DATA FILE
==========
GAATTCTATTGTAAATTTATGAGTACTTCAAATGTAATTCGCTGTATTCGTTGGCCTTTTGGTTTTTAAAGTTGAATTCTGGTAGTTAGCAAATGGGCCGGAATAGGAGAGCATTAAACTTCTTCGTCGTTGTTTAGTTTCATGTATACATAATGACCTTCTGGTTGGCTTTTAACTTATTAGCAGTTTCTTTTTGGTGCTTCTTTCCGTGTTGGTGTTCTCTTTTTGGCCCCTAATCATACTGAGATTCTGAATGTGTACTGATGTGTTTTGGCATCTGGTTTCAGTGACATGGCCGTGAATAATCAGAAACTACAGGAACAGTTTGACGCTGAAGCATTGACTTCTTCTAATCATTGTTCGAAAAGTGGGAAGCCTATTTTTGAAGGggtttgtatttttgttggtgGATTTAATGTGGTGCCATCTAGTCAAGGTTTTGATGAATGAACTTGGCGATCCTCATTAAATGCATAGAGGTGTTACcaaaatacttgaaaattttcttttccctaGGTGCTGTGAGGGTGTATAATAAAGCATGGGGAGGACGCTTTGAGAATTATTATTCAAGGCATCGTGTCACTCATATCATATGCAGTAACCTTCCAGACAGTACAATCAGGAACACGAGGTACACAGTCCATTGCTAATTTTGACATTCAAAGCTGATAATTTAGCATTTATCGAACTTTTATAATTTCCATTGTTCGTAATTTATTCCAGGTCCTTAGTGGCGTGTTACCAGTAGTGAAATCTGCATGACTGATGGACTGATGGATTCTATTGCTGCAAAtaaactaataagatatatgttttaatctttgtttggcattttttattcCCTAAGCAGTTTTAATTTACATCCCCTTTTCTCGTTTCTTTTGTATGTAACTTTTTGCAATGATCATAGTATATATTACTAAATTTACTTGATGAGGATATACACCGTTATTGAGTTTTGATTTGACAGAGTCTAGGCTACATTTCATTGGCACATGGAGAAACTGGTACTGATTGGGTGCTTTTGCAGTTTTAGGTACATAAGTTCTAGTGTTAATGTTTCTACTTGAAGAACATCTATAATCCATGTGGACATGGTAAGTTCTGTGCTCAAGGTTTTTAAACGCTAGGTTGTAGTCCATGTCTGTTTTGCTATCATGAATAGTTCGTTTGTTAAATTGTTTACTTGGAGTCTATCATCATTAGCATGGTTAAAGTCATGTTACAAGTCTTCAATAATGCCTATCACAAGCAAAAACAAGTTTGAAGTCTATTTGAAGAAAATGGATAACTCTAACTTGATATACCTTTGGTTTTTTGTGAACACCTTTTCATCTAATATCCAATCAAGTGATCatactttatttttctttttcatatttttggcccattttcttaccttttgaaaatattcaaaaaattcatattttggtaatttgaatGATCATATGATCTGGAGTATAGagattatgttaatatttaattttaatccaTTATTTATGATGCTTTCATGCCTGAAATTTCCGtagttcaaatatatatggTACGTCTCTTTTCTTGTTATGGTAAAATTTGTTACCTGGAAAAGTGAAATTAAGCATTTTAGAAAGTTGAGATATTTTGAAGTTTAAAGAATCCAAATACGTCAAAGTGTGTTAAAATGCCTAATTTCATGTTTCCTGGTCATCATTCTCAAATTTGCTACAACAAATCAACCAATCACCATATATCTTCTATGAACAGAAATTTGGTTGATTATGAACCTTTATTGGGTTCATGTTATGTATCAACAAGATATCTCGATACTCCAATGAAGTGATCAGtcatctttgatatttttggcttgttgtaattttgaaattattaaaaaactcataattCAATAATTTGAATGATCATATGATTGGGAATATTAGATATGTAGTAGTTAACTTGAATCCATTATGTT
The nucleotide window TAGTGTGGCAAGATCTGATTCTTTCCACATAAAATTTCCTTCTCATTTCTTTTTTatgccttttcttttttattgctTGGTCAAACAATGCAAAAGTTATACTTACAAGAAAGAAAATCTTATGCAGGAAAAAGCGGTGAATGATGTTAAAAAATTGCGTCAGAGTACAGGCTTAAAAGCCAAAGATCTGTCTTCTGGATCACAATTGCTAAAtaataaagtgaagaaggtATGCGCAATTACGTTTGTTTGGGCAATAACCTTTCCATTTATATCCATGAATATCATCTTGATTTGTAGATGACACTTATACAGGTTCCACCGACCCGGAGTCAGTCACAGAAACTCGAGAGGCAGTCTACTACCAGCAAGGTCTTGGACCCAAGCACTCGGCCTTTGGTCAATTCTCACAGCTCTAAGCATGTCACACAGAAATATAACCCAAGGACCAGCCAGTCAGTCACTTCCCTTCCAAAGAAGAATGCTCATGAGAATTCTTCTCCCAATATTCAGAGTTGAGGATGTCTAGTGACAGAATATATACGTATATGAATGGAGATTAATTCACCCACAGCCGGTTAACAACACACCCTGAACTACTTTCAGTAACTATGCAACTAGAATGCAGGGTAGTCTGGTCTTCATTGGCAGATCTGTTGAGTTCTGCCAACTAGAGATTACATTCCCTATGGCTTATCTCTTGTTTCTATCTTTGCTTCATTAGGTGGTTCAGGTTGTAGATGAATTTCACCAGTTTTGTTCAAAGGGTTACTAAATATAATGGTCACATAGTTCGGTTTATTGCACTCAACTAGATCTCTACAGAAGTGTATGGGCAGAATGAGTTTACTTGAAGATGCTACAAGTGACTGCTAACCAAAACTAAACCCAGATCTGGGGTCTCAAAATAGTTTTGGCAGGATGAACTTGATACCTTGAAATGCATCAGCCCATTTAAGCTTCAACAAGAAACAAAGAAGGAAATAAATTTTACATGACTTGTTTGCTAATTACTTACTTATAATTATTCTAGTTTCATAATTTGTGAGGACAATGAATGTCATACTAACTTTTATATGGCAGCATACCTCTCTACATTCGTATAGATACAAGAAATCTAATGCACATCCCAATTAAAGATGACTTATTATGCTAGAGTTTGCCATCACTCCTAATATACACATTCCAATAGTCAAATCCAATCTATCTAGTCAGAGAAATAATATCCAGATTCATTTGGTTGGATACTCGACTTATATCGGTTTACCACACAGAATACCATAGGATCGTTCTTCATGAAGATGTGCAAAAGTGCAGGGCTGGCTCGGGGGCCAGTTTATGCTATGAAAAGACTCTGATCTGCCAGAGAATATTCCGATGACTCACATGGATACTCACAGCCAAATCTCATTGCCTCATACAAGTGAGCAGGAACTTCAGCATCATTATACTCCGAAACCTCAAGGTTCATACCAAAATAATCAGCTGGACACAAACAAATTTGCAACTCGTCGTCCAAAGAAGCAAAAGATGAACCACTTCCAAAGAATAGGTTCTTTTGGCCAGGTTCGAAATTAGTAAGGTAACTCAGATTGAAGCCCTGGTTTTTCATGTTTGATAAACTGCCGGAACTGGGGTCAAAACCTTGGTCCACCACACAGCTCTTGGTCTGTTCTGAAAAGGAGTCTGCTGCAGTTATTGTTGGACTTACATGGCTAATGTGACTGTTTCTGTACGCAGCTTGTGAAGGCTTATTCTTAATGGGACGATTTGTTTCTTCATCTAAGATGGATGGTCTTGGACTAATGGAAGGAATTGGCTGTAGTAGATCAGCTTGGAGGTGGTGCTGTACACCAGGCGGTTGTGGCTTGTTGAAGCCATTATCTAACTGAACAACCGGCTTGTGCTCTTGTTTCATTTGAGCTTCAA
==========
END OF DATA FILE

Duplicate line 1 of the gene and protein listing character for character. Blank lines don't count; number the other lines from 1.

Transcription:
GAATTCTATTGTAAATTTATGAGTACTTCAAATGTAATTCGCTGTATTCGTTGGCCTTTTGGTTTTTAAAGTTGAATTCTGGTAGTTAGCAAATGGGCCGGAATAGGAGAGCATTAAACTTCTTCGTCGTTGTTTAGTTTCATGTATACATAATGACCTTCTGGTTGGCTTTTAACTTATTAGCAGTTTCTTTTTGGTGCTTCTTTCCGTGTTGGTGTTCTCTTTTTGGCCCCTAATCATACTGAGATTCTGAATGTGTACTGATGTGTTTTGGCATCTGGTTTCAGTGACATGGCCGTGAATAATCAGAAACTACAGGAACAGTTTGACGCTGAAGCATTGACTTCTTCTAATCATTGTTCGAAAAGTGGGAAGCCTATTTTTGAAGGggtttgtatttttgttggtgGATTTAATGTGGTGCCATCTAGTCAAGGTTTTGATGAATGAACTTGGCGATCCTCATTAAATGCATAGAGGTGTTACcaaaatacttgaaaattttcttttccctaGGTGCTGTGAGGGTGTATAATAAAGCATGGGGAGGACGCTTTGAGAATTATTATTCAAGGCATCGTGTCACTCATATCATATGCAGTAACCTTCCAGACAGTACAATCAGGAACACGAGGTACACAGTCCATTGCTAATTTTGACATTCAAAGCTGATAATTTAGCATTTATCGAACTTTTATAATTTCCATTGTTCGTAATTTATTCCAGGTCCTTAGTGGCGTGTTACCAGTAGTGAAATCTGCATGACTGATGGACTGATGGATTCTATTGCTGCAAAtaaactaataagatatatgttttaatctttgtttggcattttttattcCCTAAGCAGTTTTAATTTACATCCCCTTTTCTCGTTTCTTTTGTATGTAACTTTTTGCAATGATCATAGTATATATTACTAAATTTACTTGATGAGGATATACACCGTTATTGAGTTTTGATTTGACAGAGTCTAGGCTACATTTCATTGGCACATGGAGAAACTGGTACTGATTGGGTGCTTTTGCAGTTTTAGGTACATAAGTTCTAGTGTTAATGTTTCTACTTGAAGAACATCTATAATCCATGTGGACATGGTAAGTTCTGTGCTCAAGGTTTTTAAACGCTAGGTTGTAGTCCATGTCTGTTTTGCTATCATGAATAGTTCGTTTGTTAAATTGTTTACTTGGAGTCTATCATCATTAGCATGGTTAAAGTCATGTTACAAGTCTTCAATAATGCCTATCACAAGCAAAAACAAGTTTGAAGTCTATTTGAAGAAAATGGATAACTCTAACTTGATATACCTTTGGTTTTTTGTGAACACCTTTTCATCTAATATCCAATCAAGTGATCatactttatttttctttttcatatttttggcccattttcttaccttttgaaaatattcaaaaaattcatattttggtaatttgaatGATCATATGATCTGGAGTATAGagattatgttaatatttaattttaatccaTTATTTATGATGCTTTCATGCCTGAAATTTCCGtagttcaaatatatatggTACGTCTCTTTTCTTGTTATGGTAAAATTTGTTACCTGGAAAAGTGAAATTAAGCATTTTAGAAAGTTGAGATATTTTGAAGTTTAAAGAATCCAAATACGTCAAAGTGTGTTAAAATGCCTAATTTCATGTTTCCTGGTCATCATTCTCAAATTTGCTACAACAAATCAACCAATCACCATATATCTTCTATGAACAGAAATTTGGTTGATTATGAACCTTTATTGGGTTCATGTTATGTATCAACAAGATATCTCGATACTCCAATGAAGTGATCAGtcatctttgatatttttggcttgttgtaattttgaaattattaaaaaactcataattCAATAATTTGAATGATCATATGATTGGGAATATTAGATATGTAGTAGTTAACTTGAATCCATTATGTT